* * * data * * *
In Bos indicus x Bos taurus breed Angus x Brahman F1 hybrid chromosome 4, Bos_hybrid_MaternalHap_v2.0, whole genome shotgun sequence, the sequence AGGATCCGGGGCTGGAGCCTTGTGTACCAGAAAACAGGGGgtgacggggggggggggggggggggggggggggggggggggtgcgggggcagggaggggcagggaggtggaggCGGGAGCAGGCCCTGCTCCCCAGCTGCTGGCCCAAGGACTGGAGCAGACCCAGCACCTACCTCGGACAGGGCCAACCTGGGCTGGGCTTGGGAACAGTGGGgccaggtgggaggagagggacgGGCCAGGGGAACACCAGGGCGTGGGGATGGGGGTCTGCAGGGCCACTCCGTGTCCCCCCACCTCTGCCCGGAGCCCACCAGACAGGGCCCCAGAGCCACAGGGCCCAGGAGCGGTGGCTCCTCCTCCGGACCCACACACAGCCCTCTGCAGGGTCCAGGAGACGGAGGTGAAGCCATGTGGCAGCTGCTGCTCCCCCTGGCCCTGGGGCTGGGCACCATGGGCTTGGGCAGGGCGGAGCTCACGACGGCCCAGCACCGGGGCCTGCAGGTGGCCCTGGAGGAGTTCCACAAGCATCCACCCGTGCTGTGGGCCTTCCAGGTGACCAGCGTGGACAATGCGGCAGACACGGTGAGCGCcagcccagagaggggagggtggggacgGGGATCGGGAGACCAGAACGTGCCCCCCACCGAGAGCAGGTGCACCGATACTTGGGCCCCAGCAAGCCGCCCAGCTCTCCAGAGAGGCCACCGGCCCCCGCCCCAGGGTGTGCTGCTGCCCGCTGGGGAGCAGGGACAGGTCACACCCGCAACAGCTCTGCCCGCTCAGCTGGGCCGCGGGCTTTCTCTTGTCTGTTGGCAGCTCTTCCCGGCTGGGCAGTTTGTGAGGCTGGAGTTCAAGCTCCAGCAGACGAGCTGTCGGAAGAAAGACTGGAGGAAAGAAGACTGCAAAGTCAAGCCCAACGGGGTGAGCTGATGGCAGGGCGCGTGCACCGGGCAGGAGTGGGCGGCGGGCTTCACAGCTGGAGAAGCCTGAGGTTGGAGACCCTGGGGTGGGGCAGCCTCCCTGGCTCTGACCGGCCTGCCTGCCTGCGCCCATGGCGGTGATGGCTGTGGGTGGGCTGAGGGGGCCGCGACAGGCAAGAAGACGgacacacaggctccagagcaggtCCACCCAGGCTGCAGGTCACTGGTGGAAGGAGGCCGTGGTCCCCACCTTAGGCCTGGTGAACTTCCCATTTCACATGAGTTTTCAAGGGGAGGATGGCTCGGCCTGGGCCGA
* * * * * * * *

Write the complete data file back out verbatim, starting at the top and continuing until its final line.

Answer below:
In Bos indicus x Bos taurus breed Angus x Brahman F1 hybrid chromosome 4, Bos_hybrid_MaternalHap_v2.0, whole genome shotgun sequence, the sequence AGGATCCGGGGCTGGAGCCTTGTGTACCAGAAAACAGGGGgtgacggggggggggggggggggggggggggggggggggggtgcgggggcagggaggggcagggaggtggaggCGGGAGCAGGCCCTGCTCCCCAGCTGCTGGCCCAAGGACTGGAGCAGACCCAGCACCTACCTCGGACAGGGCCAACCTGGGCTGGGCTTGGGAACAGTGGGgccaggtgggaggagagggacgGGCCAGGGGAACACCAGGGCGTGGGGATGGGGGTCTGCAGGGCCACTCCGTGTCCCCCCACCTCTGCCCGGAGCCCACCAGACAGGGCCCCAGAGCCACAGGGCCCAGGAGCGGTGGCTCCTCCTCCGGACCCACACACAGCCCTCTGCAGGGTCCAGGAGACGGAGGTGAAGCCATGTGGCAGCTGCTGCTCCCCCTGGCCCTGGGGCTGGGCACCATGGGCTTGGGCAGGGCGGAGCTCACGACGGCCCAGCACCGGGGCCTGCAGGTGGCCCTGGAGGAGTTCCACAAGCATCCACCCGTGCTGTGGGCCTTCCAGGTGACCAGCGTGGACAATGCGGCAGACACGGTGAGCGCcagcccagagaggggagggtggggacgGGGATCGGGAGACCAGAACGTGCCCCCCACCGAGAGCAGGTGCACCGATACTTGGGCCCCAGCAAGCCGCCCAGCTCTCCAGAGAGGCCACCGGCCCCCGCCCCAGGGTGTGCTGCTGCCCGCTGGGGAGCAGGGACAGGTCACACCCGCAACAGCTCTGCCCGCTCAGCTGGGCCGCGGGCTTTCTCTTGTCTGTTGGCAGCTCTTCCCGGCTGGGCAGTTTGTGAGGCTGGAGTTCAAGCTCCAGCAGACGAGCTGTCGGAAGAAAGACTGGAGGAAAGAAGACTGCAAAGTCAAGCCCAACGGGGTGAGCTGATGGCAGGGCGCGTGCACCGGGCAGGAGTGGGCGGCGGGCTTCACAGCTGGAGAAGCCTGAGGTTGGAGACCCTGGGGTGGGGCAGCCTCCCTGGCTCTGACCGGCCTGCCTGCCTGCGCCCATGGCGGTGATGGCTGTGGGTGGGCTGAGGGGGCCGCGACAGGCAAGAAGACGgacacacaggctccagagcaggtCCACCCAGGCTGCAGGTCACTGGTGGAAGGAGGCCGTGGTCCCCACCTTAGGCCTGGTGAACTTCCCATTTCACATGAGTTTTCAAGGGGAGGATGGCTCGGCCTGGGCCGA